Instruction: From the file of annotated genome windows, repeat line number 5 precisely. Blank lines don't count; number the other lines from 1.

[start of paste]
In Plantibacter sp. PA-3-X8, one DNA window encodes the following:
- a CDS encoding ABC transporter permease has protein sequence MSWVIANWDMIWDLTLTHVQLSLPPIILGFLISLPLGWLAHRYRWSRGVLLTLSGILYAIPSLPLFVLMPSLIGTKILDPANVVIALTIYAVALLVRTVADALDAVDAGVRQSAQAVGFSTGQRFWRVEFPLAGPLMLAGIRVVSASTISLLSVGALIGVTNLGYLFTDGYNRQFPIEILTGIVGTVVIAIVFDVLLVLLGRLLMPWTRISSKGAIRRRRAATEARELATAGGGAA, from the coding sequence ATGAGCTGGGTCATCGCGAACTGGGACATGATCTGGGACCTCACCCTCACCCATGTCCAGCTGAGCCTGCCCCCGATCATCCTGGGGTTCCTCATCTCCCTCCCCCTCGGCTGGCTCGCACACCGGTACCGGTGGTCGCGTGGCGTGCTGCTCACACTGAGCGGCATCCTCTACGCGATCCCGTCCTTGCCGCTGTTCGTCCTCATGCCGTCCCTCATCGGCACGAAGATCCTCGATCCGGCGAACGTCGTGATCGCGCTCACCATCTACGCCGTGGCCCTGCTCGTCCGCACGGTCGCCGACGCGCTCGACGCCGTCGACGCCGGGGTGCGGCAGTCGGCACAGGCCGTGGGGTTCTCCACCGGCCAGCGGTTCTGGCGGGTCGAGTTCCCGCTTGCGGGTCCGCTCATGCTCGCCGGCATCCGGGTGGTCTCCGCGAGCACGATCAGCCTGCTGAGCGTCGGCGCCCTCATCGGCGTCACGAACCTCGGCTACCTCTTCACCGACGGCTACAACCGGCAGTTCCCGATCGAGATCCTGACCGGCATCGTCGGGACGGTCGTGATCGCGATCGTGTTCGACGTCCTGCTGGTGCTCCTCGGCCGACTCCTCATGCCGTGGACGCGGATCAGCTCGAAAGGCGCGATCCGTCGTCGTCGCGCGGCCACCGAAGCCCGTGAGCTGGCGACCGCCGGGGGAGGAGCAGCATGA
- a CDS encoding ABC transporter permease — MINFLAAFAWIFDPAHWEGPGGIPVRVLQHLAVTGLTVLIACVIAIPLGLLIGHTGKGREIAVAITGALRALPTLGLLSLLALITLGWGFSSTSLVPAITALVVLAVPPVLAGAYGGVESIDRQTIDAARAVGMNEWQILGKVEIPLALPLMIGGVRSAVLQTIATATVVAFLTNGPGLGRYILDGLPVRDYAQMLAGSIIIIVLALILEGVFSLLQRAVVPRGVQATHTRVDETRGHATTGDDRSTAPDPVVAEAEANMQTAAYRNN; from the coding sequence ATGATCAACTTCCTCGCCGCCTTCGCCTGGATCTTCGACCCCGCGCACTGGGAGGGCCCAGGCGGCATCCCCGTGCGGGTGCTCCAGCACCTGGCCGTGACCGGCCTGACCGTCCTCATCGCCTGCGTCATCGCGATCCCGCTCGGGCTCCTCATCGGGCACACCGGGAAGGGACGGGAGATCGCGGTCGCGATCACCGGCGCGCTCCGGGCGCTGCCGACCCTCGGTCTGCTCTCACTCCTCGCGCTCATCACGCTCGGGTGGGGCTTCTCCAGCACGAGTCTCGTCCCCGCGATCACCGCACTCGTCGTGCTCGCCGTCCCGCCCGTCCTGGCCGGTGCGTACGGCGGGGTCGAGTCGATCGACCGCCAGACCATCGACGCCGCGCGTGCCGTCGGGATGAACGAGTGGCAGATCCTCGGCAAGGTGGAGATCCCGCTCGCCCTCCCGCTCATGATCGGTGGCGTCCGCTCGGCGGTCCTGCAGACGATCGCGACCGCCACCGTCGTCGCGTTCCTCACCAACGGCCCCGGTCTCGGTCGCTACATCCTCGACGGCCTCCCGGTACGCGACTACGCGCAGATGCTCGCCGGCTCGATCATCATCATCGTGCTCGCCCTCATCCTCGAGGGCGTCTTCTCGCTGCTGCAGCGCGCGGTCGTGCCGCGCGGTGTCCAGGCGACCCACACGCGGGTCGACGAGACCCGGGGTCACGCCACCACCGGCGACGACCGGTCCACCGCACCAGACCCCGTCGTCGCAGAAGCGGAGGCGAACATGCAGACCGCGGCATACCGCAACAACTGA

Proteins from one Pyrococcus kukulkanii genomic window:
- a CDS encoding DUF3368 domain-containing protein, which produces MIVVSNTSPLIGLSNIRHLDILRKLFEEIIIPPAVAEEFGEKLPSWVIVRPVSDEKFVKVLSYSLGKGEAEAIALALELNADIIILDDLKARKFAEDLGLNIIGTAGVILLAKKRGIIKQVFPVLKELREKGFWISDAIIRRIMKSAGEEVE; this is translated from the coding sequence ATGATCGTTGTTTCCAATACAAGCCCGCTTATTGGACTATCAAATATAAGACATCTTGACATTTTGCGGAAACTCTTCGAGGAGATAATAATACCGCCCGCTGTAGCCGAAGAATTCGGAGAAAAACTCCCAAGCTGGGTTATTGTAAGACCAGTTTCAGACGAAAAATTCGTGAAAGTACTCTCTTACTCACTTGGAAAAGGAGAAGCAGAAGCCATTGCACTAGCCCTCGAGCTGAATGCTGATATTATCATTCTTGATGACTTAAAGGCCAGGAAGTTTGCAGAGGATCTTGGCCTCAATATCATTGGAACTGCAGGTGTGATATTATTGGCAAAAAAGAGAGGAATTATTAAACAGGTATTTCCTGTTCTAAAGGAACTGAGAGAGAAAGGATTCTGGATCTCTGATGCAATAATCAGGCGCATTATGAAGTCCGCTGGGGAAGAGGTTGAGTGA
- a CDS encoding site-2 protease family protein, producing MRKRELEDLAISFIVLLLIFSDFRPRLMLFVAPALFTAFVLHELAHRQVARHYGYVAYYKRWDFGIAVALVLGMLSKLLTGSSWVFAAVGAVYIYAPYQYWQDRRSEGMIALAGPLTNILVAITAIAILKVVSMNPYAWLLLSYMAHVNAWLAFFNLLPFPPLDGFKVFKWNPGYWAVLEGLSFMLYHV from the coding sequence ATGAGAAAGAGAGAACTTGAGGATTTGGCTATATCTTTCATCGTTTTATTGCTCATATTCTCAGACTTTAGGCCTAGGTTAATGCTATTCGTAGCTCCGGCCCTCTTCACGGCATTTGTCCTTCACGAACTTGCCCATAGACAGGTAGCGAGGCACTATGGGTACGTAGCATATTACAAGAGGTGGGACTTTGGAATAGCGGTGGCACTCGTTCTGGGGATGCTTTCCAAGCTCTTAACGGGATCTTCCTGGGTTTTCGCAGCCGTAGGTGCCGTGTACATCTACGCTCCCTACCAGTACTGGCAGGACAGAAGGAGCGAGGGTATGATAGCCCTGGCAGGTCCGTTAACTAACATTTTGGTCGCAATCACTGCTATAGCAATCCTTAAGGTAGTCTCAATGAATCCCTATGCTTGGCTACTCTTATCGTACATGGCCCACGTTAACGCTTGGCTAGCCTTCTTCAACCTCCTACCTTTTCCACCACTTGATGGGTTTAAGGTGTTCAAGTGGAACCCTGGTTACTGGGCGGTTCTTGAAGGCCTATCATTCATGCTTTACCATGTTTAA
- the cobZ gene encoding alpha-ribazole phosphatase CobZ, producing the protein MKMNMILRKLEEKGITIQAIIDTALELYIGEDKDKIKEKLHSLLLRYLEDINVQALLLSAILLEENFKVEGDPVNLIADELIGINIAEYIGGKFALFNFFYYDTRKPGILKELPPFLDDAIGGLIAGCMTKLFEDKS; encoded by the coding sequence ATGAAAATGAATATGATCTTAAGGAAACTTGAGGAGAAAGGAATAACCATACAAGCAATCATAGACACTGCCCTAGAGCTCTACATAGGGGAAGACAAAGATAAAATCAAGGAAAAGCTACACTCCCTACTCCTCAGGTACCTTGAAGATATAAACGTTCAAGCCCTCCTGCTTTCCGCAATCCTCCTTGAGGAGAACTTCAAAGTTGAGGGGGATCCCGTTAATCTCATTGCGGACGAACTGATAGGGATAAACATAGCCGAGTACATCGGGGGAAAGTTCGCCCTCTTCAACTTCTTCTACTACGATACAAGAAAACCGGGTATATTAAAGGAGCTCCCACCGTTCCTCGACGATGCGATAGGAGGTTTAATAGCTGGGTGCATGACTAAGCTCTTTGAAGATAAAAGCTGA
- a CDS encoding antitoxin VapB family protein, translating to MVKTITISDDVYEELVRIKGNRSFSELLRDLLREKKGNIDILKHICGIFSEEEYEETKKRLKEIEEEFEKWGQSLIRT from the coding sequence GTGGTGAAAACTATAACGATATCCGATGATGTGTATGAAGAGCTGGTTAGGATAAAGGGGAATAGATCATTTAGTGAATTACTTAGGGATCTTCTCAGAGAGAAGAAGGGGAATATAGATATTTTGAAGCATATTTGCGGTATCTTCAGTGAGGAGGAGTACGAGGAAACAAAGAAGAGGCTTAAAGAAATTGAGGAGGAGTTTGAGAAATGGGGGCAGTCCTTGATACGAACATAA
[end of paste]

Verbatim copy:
- a CDS encoding DUF3368 domain-containing protein, which produces MIVVSNTSPLIGLSNIRHLDILRKLFEEIIIPPAVAEEFGEKLPSWVIVRPVSDEKFVKVLSYSLGKGEAEAIALALELNADIIILDDLKARKFAEDLGLNIIGTAGVILLAKKRGIIKQVFPVLKELREKGFWISDAIIRRIMKSAGEEVE; this is translated from the coding sequence ATGATCGTTGTTTCCAATACAAGCCCGCTTATTGGACTATCAAATATAAGACATCTTGACATTTTGCGGAAACTCTTCGAGGAGATAATAATACCGCCCGCTGTAGCCGAAGAATTCGGAGAAAAACTCCCAAGCTGGGTTATTGTAAGACCAGTTTCAGACGAAAAATTCGTGAAAGTACTCTCTTACTCACTTGGAAAAGGAGAAGCAGAAGCCATTGCACTAGCCCTCGAGCTGAATGCTGATATTATCATTCTTGATGACTTAAAGGCCAGGAAGTTTGCAGAGGATCTTGGCCTCAATATCATTGGAACTGCAGGTGTGATATTATTGGCAAAAAAGAGAGGAATTATTAAACAGGTATTTCCTGTTCTAAAGGAACTGAGAGAGAAAGGATTCTGGATCTCTGATGCAATAATCAGGCGCATTATGAAGTCCGCTGGGGAAGAGGTTGAGTGA